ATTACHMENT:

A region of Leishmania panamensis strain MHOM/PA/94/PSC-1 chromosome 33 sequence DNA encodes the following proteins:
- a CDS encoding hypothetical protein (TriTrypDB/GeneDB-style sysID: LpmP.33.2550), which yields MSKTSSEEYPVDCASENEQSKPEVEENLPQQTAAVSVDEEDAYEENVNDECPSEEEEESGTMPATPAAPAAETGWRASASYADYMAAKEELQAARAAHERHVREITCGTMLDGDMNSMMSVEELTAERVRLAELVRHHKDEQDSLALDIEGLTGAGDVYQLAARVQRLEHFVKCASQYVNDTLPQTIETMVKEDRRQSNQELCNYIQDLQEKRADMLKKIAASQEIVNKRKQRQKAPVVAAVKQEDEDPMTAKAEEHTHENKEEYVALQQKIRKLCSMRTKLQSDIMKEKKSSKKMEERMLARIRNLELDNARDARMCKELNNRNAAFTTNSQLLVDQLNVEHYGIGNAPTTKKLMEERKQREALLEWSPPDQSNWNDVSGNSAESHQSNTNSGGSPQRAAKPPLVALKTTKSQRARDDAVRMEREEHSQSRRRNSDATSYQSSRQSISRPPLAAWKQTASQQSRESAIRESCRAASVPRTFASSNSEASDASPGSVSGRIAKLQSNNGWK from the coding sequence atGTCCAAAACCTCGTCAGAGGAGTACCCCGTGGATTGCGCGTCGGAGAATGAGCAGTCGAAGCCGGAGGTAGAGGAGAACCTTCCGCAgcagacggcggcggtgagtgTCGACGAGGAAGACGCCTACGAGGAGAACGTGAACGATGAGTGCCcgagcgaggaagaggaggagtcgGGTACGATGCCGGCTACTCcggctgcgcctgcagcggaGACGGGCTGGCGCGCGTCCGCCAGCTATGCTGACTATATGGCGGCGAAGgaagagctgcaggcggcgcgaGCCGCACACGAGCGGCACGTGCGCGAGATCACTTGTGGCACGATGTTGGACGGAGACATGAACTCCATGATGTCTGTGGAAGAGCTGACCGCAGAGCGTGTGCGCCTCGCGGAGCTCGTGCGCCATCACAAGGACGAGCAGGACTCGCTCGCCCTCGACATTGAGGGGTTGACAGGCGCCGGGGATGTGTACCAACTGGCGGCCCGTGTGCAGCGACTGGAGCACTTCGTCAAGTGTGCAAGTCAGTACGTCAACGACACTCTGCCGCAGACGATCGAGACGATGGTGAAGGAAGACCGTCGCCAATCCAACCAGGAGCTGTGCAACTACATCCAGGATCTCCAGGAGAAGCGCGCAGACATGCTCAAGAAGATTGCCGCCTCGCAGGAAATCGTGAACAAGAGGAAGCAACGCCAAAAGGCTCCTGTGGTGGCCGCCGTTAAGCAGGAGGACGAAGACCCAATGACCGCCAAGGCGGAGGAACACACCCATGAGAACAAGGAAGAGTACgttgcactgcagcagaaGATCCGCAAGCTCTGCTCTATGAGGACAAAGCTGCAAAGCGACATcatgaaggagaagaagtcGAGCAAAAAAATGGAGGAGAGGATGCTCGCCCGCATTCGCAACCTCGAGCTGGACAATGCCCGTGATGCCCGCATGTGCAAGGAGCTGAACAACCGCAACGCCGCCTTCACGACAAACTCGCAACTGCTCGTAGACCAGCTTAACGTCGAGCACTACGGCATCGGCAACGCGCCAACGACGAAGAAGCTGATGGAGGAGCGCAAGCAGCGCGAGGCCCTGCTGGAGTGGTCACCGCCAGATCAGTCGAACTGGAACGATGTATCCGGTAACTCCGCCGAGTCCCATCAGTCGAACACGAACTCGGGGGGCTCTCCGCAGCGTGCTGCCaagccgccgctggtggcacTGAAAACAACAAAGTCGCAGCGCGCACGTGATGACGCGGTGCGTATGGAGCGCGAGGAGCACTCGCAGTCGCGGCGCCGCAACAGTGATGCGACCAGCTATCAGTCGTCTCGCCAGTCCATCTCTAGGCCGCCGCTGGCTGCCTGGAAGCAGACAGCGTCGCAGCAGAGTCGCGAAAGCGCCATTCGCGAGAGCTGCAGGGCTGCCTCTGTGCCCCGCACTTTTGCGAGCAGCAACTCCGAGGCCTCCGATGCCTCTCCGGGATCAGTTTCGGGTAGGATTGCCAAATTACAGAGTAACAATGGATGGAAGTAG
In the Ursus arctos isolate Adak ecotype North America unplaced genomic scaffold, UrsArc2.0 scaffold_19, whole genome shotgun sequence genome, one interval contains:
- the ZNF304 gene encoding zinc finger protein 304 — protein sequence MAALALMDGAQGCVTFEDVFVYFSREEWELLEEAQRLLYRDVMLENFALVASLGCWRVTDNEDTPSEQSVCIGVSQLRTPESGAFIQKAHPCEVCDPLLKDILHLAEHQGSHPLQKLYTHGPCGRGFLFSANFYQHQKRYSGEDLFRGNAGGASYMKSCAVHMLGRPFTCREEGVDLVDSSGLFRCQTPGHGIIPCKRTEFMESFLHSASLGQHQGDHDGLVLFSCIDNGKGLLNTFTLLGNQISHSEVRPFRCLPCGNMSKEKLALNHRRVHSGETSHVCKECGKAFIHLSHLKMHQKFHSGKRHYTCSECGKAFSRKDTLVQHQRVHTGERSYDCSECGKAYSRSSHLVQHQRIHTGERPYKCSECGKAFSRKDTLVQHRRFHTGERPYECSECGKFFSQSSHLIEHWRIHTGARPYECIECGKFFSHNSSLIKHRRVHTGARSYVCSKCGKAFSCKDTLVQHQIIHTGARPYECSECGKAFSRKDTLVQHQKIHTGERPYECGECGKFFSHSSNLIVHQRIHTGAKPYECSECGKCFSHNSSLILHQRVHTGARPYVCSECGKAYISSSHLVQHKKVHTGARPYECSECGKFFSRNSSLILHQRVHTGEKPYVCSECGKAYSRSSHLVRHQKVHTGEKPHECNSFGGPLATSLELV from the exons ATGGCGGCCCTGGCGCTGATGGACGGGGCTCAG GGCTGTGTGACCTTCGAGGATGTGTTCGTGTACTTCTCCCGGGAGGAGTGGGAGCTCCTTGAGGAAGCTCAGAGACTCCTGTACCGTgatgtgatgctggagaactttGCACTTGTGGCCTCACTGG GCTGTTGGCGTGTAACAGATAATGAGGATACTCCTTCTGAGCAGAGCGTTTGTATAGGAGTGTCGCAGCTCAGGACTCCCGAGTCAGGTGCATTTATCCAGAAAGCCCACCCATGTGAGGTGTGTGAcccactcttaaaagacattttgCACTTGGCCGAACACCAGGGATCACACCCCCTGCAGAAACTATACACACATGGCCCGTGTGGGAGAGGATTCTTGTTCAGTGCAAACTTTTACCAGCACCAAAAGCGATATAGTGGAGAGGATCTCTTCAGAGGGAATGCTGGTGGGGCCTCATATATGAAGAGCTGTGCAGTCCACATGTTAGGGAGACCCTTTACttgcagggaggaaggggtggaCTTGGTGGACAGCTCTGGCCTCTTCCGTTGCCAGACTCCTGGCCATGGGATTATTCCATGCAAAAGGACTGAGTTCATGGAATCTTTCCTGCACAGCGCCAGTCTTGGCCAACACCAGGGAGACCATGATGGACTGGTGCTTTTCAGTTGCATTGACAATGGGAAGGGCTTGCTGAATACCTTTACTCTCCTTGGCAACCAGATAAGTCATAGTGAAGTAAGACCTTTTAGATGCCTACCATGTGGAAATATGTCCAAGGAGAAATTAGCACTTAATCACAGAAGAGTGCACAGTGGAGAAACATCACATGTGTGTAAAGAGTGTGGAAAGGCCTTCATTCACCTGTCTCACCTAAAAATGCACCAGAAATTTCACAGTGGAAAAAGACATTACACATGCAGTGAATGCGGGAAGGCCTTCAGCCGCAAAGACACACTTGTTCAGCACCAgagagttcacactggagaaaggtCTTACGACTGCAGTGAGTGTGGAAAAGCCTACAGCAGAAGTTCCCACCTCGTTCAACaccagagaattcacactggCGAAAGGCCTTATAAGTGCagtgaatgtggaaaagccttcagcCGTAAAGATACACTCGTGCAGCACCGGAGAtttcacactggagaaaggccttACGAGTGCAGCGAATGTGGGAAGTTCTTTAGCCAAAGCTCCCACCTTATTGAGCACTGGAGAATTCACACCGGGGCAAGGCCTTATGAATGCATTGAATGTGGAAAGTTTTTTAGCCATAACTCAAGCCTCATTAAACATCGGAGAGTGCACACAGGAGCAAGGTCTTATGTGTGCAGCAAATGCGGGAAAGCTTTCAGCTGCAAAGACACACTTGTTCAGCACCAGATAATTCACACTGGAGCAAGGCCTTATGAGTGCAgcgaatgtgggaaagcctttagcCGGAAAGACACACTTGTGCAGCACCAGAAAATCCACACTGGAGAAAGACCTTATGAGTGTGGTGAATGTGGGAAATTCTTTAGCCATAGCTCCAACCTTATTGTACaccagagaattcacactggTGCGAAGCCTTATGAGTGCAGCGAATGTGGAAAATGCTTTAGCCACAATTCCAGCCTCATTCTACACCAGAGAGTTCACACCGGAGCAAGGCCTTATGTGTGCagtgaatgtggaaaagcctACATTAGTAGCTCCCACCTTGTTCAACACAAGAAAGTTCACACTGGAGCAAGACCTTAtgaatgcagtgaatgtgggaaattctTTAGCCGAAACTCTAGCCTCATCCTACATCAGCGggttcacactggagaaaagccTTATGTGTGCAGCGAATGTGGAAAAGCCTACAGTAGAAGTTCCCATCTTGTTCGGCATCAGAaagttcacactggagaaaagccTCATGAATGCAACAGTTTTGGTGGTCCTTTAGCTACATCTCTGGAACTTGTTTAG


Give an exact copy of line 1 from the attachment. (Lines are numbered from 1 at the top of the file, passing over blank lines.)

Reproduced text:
A region of Leishmania panamensis strain MHOM/PA/94/PSC-1 chromosome 33 sequence DNA encodes the following proteins: